The last example was the reason I wrote MULCH. I had to make sure that all the GML list tags in a set of large files were strictly legal. Thus an ':ol' on a line by itself had to be changed to ':ol.', while an ":ol.' was to be left untouched. It was taking too long to do the work using a text editor (I had over 600K of text in lots of files to process) and none of the other tools I tried would do the job without a lot of fiddling about. With MULCH and a simple file of change requests the job was almost trivial.
Note that with one exception noted below, MULCH tries to work just like an editor would if you entered the change commands one after the other. If you wanted to change the word 'the' to 'THE' without also changing 'then' to 'THEn' or 'rather' to raTHEr' etc, here's the change file you'd need:
/ the / THE / deal with all occurrences within a line /@lthe /@lTHE / deal with all occurrences at the start of a line / the@c/ THE@c/ deal with all occurrences at the end of a line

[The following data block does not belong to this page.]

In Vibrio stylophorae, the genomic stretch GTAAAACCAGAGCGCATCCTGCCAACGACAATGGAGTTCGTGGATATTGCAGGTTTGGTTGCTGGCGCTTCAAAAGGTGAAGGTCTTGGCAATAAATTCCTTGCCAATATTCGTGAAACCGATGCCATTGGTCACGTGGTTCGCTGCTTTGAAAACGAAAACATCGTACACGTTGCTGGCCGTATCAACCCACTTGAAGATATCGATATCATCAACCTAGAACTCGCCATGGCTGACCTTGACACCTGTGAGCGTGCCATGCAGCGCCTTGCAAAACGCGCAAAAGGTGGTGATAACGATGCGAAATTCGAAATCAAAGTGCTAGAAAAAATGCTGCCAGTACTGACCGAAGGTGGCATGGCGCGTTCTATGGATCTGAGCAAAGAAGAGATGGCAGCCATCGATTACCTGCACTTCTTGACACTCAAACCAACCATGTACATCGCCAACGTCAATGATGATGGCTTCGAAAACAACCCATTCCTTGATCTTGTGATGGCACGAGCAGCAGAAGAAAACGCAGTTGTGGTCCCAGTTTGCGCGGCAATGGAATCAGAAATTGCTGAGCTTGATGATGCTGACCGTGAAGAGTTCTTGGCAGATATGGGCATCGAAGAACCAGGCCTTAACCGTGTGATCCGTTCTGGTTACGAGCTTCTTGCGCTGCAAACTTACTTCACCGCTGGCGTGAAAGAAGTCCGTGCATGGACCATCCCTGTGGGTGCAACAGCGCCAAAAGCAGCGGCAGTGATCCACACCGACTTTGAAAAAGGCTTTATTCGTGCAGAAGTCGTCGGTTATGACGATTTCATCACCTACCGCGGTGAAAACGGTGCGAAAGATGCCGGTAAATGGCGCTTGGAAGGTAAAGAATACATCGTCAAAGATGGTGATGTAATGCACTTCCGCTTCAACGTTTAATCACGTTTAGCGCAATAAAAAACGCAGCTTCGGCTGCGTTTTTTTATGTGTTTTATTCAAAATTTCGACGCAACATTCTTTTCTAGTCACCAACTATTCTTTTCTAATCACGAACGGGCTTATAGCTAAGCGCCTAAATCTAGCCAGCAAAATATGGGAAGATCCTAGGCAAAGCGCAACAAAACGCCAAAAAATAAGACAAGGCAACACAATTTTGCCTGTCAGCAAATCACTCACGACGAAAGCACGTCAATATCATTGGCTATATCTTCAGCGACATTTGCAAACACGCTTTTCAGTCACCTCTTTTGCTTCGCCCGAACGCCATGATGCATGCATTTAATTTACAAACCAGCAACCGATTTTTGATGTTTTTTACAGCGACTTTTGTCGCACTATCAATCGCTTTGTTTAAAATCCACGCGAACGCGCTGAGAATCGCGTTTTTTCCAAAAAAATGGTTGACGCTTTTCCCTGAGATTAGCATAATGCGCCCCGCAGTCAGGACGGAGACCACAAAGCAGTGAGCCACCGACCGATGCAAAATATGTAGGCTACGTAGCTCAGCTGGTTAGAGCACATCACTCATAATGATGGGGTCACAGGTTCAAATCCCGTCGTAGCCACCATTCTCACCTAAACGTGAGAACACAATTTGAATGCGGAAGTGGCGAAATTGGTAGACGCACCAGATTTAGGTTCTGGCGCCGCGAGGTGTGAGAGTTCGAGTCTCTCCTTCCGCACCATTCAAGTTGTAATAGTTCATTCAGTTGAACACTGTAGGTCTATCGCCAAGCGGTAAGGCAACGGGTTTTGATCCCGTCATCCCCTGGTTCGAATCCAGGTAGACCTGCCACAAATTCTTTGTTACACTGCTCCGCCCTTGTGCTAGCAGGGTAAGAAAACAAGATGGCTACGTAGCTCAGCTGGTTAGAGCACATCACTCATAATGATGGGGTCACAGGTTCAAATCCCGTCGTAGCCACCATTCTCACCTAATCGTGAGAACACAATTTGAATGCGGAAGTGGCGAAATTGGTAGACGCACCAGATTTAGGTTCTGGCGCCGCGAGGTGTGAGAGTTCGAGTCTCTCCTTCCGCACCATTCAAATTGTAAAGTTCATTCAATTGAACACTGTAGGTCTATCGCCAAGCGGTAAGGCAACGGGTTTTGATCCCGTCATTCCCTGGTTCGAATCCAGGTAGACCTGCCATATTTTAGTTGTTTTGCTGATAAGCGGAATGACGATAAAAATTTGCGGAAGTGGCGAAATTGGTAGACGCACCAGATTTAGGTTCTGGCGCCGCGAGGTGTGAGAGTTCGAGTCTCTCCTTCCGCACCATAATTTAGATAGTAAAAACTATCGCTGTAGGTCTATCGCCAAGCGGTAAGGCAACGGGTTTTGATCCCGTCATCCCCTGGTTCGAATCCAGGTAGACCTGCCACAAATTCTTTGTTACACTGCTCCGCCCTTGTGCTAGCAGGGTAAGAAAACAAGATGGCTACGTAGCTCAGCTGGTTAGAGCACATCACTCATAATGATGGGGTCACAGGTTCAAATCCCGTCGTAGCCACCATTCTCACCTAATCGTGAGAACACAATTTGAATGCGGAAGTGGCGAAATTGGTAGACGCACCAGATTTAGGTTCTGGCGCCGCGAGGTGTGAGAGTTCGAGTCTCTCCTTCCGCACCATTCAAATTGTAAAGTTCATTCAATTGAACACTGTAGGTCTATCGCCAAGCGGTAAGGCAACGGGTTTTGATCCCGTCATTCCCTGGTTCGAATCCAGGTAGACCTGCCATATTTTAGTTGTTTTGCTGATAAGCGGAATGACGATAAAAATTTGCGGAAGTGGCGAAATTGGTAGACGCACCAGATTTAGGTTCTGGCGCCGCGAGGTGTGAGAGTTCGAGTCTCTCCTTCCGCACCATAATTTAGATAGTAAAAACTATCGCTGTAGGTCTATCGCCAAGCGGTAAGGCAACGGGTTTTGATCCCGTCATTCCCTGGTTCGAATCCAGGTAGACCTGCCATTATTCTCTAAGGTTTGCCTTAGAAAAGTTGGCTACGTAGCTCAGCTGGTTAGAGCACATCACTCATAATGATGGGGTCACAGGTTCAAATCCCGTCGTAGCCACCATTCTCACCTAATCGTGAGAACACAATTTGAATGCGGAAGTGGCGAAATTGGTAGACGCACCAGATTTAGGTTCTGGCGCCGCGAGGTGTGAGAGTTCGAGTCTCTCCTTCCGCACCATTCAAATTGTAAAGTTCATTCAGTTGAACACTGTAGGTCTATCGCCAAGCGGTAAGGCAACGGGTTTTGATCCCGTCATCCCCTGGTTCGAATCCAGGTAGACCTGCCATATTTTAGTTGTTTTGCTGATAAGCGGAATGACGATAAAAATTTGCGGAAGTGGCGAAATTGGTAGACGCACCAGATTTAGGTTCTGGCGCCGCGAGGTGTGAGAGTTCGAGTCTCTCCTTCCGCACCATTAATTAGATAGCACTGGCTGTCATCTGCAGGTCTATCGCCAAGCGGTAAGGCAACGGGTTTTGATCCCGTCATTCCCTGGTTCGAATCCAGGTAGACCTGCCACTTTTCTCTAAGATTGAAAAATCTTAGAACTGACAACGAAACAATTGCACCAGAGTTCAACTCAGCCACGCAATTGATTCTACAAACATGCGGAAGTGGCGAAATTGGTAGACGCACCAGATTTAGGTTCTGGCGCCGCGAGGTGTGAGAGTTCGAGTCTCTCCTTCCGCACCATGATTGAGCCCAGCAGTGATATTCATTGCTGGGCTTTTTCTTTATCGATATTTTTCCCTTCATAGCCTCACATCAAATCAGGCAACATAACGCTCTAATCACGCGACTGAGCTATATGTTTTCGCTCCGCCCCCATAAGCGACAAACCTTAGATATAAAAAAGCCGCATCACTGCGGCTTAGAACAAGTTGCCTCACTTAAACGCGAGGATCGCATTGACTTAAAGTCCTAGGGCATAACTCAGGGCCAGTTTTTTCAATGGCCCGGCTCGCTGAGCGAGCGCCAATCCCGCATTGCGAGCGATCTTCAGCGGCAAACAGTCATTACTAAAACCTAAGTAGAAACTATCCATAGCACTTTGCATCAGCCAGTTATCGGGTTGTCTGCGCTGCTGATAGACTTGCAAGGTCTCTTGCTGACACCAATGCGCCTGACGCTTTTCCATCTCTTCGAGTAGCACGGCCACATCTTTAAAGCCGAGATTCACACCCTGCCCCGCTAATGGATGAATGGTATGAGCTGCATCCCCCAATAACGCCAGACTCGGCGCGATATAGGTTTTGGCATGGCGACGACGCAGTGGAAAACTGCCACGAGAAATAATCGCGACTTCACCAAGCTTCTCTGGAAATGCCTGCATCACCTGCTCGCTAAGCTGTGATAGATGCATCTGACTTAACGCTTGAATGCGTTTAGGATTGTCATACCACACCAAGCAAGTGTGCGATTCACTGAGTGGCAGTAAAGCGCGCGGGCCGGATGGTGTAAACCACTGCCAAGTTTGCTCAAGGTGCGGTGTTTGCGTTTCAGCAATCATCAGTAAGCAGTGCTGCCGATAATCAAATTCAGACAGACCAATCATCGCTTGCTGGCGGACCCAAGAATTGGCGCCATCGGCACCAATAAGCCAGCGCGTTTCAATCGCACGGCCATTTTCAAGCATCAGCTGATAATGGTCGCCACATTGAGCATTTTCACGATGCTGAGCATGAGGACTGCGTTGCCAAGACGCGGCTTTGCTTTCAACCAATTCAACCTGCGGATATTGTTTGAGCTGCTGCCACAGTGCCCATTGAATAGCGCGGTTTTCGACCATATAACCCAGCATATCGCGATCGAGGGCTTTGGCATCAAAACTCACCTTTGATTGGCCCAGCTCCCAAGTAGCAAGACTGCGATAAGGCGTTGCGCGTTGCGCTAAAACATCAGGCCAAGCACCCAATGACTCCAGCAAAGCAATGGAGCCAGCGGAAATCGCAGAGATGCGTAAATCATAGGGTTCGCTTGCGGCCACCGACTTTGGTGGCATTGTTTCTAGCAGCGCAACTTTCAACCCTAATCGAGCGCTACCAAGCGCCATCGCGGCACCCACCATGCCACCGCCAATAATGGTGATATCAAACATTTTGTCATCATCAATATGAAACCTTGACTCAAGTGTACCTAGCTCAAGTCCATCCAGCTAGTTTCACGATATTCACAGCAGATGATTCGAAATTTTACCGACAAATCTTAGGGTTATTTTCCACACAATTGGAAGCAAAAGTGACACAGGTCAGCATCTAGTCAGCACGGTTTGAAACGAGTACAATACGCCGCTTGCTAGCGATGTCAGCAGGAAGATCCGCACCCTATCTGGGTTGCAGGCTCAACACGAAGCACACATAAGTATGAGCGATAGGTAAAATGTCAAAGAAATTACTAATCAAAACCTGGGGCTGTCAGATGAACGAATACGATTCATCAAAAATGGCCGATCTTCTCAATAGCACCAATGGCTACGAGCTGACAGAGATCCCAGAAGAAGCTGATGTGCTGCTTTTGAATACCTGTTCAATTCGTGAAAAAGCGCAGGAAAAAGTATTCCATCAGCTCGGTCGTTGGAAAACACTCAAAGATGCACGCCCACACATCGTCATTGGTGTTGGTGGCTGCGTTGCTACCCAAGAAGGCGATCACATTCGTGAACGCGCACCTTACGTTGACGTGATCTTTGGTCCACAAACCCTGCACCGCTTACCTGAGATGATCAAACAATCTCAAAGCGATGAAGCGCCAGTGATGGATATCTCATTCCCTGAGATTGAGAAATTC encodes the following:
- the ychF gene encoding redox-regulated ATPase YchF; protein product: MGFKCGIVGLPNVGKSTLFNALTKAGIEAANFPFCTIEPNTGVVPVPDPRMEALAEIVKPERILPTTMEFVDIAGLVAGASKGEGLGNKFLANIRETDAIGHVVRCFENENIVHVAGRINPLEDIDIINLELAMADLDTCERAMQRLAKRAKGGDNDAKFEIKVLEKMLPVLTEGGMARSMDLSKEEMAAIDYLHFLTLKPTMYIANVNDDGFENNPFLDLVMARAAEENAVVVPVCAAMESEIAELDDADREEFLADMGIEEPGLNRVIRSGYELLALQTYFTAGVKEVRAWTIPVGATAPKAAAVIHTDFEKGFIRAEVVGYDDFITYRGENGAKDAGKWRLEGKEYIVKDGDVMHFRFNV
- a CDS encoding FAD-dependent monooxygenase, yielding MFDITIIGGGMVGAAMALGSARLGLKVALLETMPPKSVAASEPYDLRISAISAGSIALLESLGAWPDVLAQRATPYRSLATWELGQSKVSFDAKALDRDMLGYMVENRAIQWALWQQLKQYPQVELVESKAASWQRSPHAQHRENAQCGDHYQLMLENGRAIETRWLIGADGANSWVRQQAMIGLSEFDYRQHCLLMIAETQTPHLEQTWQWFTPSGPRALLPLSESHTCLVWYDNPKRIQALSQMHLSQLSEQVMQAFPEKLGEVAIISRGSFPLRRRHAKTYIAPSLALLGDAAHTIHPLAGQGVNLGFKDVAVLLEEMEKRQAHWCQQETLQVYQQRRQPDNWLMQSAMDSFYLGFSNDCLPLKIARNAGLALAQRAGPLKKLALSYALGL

This will almost do - it won't change 'the' if it occurs at the very beginning of the file, and it won't deal with 'the' preceded or followed punctuation (commas etc) or tab characters.
The MULCH Algorithm
Any program that tries to handle multiple global changes has to handle some awkward issues. The MULCH algorithm is a compromise between speed, simplicity and avoidance of infinite loops. Basically MULCH:
- reads a chunk of up to 20K of the input file into a buffer.
- makes one pass through this buffer for each change command in turn, writing the changed data to a second buffer. Obviously the size of the chunk may increase or decrease during this process. MULCH will complain if the data in the second buffer expands to more than 28K during a pass.
- at the end of each pass MULCH switches the buffers over, treating what was the target buffer as the source and vice versa. No data is moved, it just switches some pointers.
- when all passes are complete the chunk is written out and the next 20K's worth of data is processed.
- if a match is in progress when the end of a chunk is reached, MULCH reads a byte at a time until the matching either fails or succeeds. Thus matches that span from chunk to chunk are dealt with properly (except for an exception mentioned below).
The effect of this algorithm is that not much time is spent shuffling data about, I/O is generally fast, spill files and infinite loops are avoided and most situations are properly handled.